This historic time for Armenians also witnessed the fervor of democracy as independence movements were spreading throughout the USSR. Horizon was there to videotape the first of many referendums as Armenia’s government voted for independence and raised the tricolor once again. These images were broadcast in Southern California, Fresno, San Francisco, and Boston, as Horizon set a standard of informing, alerting, and calling the masses in the Diaspora to action.
“The Armenian Revolutionary Federation’s Western Region saw this as a watershed moment in the community’s history and took hold of the opportunity,” said Horizon creator and first Executive Producer Garbis Titizian, who was tasked by the ARF to launch this labor-intensive, new media project at a time when access to airtime was nearly impossible and television production equipment were costly and limited.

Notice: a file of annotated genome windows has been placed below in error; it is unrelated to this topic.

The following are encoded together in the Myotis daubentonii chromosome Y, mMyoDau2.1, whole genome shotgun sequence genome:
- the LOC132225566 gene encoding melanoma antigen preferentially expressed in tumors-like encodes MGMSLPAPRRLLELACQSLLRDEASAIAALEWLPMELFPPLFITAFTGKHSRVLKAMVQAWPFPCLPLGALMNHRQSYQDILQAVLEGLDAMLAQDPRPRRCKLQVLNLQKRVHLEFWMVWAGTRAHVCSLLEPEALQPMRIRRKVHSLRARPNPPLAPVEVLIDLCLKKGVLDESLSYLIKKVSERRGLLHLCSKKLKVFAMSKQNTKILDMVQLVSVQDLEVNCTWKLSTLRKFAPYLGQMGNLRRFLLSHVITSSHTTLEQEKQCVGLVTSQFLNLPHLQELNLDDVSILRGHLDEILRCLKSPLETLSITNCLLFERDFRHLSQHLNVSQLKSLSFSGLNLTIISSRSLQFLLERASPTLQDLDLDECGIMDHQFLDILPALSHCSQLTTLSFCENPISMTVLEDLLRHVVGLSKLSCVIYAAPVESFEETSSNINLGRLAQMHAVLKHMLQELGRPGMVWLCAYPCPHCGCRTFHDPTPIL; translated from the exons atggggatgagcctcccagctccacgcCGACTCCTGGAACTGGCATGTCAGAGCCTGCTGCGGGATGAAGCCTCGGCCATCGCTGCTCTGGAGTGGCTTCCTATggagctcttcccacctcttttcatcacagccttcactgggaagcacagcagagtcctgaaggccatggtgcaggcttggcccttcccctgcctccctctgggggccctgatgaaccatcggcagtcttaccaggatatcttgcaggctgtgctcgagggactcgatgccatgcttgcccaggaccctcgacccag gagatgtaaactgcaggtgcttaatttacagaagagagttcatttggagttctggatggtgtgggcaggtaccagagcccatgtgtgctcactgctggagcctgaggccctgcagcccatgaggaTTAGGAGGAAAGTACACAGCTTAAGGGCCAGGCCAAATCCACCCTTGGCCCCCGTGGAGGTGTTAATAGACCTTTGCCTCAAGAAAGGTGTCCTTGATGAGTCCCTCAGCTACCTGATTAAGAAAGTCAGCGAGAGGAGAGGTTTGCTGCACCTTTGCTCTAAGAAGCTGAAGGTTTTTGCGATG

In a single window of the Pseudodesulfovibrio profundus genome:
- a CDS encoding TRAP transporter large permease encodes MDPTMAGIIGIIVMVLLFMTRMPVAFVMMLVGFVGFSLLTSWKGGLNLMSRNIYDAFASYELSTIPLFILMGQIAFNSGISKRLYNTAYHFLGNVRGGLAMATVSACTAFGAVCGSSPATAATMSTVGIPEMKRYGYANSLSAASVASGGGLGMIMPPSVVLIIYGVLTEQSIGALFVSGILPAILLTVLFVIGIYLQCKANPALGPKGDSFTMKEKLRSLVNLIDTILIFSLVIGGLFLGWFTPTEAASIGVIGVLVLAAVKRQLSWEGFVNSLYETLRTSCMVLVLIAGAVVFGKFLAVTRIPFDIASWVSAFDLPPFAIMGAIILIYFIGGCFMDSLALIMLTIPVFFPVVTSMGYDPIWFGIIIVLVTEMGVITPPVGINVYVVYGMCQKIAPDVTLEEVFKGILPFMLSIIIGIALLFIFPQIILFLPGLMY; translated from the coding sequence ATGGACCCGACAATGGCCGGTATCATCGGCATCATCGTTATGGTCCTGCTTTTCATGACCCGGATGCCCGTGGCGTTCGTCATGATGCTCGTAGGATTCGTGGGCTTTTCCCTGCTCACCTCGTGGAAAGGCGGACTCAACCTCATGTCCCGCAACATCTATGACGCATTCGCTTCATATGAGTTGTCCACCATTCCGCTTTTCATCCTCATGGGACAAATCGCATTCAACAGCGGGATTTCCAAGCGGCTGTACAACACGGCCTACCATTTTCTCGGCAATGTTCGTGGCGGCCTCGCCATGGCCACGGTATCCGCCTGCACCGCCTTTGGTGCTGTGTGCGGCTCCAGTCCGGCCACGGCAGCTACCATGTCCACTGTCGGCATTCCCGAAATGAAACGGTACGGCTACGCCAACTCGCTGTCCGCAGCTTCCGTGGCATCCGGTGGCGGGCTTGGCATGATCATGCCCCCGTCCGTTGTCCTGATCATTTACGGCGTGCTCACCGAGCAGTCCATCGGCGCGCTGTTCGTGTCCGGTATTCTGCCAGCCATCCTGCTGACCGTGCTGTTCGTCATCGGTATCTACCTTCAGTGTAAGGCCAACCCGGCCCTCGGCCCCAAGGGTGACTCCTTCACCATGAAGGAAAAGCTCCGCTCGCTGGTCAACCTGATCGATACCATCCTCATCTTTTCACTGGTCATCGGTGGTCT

“The consensus at the time was that television was a powerful tool that could be used to bring the stories, images, and breaking news from the homeland directly to Armenian-American living rooms,” said Titizian. “With that in mind the ARF established a committee to do what it would take to launch a television show.”
Horizon began as an hour-long news program that aired every Saturday evening at 5:30 pm on KSCI TV 18 in Southern California. As the first-of-its-kind television news magazine, it was so popular, powerful, and compelling that it eventually became a 24-hour channel, devoted to all things Armenian, from news to entertainment.